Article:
Vietnam's tourist return rates
The Economist has a very interesting story on Vietnam's tourism mob, discussing how some aspects of the promotion of Vietnam as a destination haven't been handled perhaps as well as they should be.
You can read the full story here
The quote that really stood out for me though was this one:
"Vietnam has a return rate of just 5% compared to Thailand’s whopping 50%."
Vietnam tends to elicit strong reactions from people -- they either love it to bits, or loathe it with a passion. A side effect of this is that Vietnam and it's tourism industry are forever needing to find new people to come visit, because so many just don't ever come back. This, I believe is why Vietnamese travel agents are so aggressive online trying to push their product by spamming sites like Travelfish.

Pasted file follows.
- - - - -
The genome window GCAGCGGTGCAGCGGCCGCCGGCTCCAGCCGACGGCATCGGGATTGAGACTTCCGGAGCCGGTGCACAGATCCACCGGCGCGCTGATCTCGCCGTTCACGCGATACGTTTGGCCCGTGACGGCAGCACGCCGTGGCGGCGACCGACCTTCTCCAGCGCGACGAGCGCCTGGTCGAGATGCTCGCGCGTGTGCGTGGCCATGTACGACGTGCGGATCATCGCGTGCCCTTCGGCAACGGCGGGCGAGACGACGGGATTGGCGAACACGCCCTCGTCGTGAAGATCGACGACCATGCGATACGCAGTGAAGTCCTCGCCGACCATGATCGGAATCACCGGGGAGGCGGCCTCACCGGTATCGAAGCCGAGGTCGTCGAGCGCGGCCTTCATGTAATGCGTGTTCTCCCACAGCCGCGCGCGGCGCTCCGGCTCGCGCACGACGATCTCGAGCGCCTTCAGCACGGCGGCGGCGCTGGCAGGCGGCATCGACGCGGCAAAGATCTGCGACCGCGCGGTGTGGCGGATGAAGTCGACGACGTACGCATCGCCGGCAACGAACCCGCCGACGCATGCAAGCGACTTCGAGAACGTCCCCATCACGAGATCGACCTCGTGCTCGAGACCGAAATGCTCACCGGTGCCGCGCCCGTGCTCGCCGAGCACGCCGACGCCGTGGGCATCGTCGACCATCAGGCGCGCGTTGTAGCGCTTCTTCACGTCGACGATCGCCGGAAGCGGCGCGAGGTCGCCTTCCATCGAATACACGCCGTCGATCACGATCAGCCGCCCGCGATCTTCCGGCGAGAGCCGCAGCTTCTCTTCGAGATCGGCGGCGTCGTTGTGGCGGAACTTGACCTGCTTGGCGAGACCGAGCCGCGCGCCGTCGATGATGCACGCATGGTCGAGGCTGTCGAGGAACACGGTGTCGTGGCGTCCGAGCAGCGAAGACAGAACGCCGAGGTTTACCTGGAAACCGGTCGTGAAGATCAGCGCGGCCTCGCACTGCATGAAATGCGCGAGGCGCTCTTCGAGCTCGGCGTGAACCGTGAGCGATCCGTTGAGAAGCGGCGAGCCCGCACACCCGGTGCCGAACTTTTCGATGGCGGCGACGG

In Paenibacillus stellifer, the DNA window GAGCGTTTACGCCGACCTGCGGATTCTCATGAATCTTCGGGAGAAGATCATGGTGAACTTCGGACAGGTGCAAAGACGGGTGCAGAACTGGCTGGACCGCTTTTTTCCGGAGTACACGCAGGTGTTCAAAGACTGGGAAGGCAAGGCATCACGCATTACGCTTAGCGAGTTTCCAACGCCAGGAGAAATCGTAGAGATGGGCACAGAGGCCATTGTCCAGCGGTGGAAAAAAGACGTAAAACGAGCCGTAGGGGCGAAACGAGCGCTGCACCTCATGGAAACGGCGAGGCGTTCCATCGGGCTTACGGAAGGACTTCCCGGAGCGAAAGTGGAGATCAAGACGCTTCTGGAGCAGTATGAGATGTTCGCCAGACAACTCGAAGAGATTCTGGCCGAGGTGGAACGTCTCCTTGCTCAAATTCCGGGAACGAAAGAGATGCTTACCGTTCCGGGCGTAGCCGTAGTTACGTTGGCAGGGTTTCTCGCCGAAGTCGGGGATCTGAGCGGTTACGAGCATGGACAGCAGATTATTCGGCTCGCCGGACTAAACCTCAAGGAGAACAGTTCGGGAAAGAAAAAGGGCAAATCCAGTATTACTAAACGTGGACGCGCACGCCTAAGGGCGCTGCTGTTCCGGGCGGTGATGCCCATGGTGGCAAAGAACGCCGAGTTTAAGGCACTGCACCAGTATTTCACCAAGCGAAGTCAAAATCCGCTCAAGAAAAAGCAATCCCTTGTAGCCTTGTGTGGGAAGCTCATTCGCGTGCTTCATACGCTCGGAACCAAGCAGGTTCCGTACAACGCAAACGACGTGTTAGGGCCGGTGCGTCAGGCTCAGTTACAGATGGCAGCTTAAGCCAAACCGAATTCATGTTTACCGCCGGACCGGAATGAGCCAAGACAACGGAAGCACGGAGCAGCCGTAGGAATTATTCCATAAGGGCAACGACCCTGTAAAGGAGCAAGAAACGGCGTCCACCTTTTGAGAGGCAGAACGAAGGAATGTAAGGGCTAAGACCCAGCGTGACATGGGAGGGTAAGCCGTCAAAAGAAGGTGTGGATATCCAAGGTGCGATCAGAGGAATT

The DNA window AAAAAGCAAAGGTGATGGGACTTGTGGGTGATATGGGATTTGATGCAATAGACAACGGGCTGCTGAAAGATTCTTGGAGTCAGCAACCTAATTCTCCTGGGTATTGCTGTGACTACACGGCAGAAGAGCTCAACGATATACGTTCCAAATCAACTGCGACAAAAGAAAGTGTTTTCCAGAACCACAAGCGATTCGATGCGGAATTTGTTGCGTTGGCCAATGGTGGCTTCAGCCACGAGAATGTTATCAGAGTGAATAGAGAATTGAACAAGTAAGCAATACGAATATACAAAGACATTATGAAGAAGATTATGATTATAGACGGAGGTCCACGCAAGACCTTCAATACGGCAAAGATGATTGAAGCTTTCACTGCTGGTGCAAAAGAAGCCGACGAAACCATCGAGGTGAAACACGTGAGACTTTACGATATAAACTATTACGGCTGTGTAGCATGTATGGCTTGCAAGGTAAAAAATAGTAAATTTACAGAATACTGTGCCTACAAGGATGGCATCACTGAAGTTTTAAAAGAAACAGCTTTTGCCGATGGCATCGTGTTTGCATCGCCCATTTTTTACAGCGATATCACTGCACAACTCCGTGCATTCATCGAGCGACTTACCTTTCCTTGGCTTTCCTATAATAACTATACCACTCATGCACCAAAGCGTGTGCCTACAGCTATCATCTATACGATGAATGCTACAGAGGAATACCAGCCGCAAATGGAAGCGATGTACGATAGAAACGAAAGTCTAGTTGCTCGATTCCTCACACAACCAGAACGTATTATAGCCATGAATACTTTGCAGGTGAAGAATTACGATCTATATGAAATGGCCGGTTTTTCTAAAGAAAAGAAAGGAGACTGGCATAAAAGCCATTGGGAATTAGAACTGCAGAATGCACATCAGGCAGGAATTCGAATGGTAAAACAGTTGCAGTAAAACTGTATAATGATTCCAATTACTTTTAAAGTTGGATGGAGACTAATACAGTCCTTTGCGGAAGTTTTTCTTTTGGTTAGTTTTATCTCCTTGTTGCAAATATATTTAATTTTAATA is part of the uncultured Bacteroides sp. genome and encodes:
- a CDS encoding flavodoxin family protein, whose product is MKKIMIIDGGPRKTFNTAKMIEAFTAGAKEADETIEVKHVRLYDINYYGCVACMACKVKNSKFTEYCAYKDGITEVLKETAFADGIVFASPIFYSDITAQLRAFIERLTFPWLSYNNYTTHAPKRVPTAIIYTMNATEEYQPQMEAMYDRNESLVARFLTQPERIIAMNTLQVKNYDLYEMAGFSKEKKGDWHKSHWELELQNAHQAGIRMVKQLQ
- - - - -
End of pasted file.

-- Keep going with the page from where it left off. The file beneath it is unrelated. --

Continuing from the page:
It's for this reason, that in the new site, with a couple of exceptions, we're banning Vietnamese travel agents entirely from posting on the site. They've just become too much trouble.
#1 Posted: 8/10/2010 - 14:46
This is fascinating stuff. What is it about user-friendly Thailand and laid-back Laos that make people want to come back again and again while Vietnam has only a small percentage of people return?
I know in my own travels, I've really enjoyed every southeast Asian country I've visited. But I've never been to Vietnam and I'm not all that much in a hurry to go either. Part of it is just opportunity cost of course. I enjoy being in Thailand and Laos so much that going anywhere else means just that much time less where I love to be. But a big part of it is exactly stuff like this - the stories I read and hear about hassles and touts and a certain hard edge to the culture that people don't enjoy.
So I guess what I'm asking is this:
For the folks who have been to Vietnam and don't want to go back, why not? What was it that made you say once is enough?